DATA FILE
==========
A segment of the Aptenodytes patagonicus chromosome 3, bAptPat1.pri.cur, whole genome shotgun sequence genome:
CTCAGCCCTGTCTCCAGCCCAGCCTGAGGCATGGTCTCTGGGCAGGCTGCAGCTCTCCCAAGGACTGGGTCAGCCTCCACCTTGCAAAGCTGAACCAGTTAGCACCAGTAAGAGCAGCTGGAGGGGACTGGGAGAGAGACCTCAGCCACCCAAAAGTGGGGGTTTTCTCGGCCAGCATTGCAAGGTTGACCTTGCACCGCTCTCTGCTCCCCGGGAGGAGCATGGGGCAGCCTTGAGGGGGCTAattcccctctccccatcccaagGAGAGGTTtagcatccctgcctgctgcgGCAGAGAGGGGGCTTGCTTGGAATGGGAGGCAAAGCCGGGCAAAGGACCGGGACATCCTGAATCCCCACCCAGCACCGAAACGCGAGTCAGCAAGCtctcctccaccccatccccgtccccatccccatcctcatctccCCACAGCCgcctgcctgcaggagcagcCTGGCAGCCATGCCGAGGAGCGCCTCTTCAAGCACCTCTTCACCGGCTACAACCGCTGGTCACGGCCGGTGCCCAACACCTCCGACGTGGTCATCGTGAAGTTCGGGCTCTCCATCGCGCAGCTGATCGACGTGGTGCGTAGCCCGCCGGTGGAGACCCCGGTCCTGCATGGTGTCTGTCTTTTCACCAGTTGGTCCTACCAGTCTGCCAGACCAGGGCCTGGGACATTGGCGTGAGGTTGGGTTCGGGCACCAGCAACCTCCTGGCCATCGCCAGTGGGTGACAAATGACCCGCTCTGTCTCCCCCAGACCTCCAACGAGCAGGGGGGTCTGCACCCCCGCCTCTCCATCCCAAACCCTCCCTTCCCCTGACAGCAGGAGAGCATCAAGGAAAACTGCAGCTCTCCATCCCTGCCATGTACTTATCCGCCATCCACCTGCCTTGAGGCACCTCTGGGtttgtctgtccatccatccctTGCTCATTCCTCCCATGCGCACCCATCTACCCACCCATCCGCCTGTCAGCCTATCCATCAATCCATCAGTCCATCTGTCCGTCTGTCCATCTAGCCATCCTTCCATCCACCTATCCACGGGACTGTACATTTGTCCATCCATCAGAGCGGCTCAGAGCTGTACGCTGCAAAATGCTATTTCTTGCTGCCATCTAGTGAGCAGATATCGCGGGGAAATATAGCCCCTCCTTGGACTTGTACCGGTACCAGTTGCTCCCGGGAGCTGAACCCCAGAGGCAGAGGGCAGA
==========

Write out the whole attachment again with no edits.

A segment of the Aptenodytes patagonicus chromosome 3, bAptPat1.pri.cur, whole genome shotgun sequence genome:
CTCAGCCCTGTCTCCAGCCCAGCCTGAGGCATGGTCTCTGGGCAGGCTGCAGCTCTCCCAAGGACTGGGTCAGCCTCCACCTTGCAAAGCTGAACCAGTTAGCACCAGTAAGAGCAGCTGGAGGGGACTGGGAGAGAGACCTCAGCCACCCAAAAGTGGGGGTTTTCTCGGCCAGCATTGCAAGGTTGACCTTGCACCGCTCTCTGCTCCCCGGGAGGAGCATGGGGCAGCCTTGAGGGGGCTAattcccctctccccatcccaagGAGAGGTTtagcatccctgcctgctgcgGCAGAGAGGGGGCTTGCTTGGAATGGGAGGCAAAGCCGGGCAAAGGACCGGGACATCCTGAATCCCCACCCAGCACCGAAACGCGAGTCAGCAAGCtctcctccaccccatccccgtccccatccccatcctcatctccCCACAGCCgcctgcctgcaggagcagcCTGGCAGCCATGCCGAGGAGCGCCTCTTCAAGCACCTCTTCACCGGCTACAACCGCTGGTCACGGCCGGTGCCCAACACCTCCGACGTGGTCATCGTGAAGTTCGGGCTCTCCATCGCGCAGCTGATCGACGTGGTGCGTAGCCCGCCGGTGGAGACCCCGGTCCTGCATGGTGTCTGTCTTTTCACCAGTTGGTCCTACCAGTCTGCCAGACCAGGGCCTGGGACATTGGCGTGAGGTTGGGTTCGGGCACCAGCAACCTCCTGGCCATCGCCAGTGGGTGACAAATGACCCGCTCTGTCTCCCCCAGACCTCCAACGAGCAGGGGGGTCTGCACCCCCGCCTCTCCATCCCAAACCCTCCCTTCCCCTGACAGCAGGAGAGCATCAAGGAAAACTGCAGCTCTCCATCCCTGCCATGTACTTATCCGCCATCCACCTGCCTTGAGGCACCTCTGGGtttgtctgtccatccatccctTGCTCATTCCTCCCATGCGCACCCATCTACCCACCCATCCGCCTGTCAGCCTATCCATCAATCCATCAGTCCATCTGTCCGTCTGTCCATCTAGCCATCCTTCCATCCACCTATCCACGGGACTGTACATTTGTCCATCCATCAGAGCGGCTCAGAGCTGTACGCTGCAAAATGCTATTTCTTGCTGCCATCTAGTGAGCAGATATCGCGGGGAAATATAGCCCCTCCTTGGACTTGTACCGGTACCAGTTGCTCCCGGGAGCTGAACCCCAGAGGCAGAGGGCAGA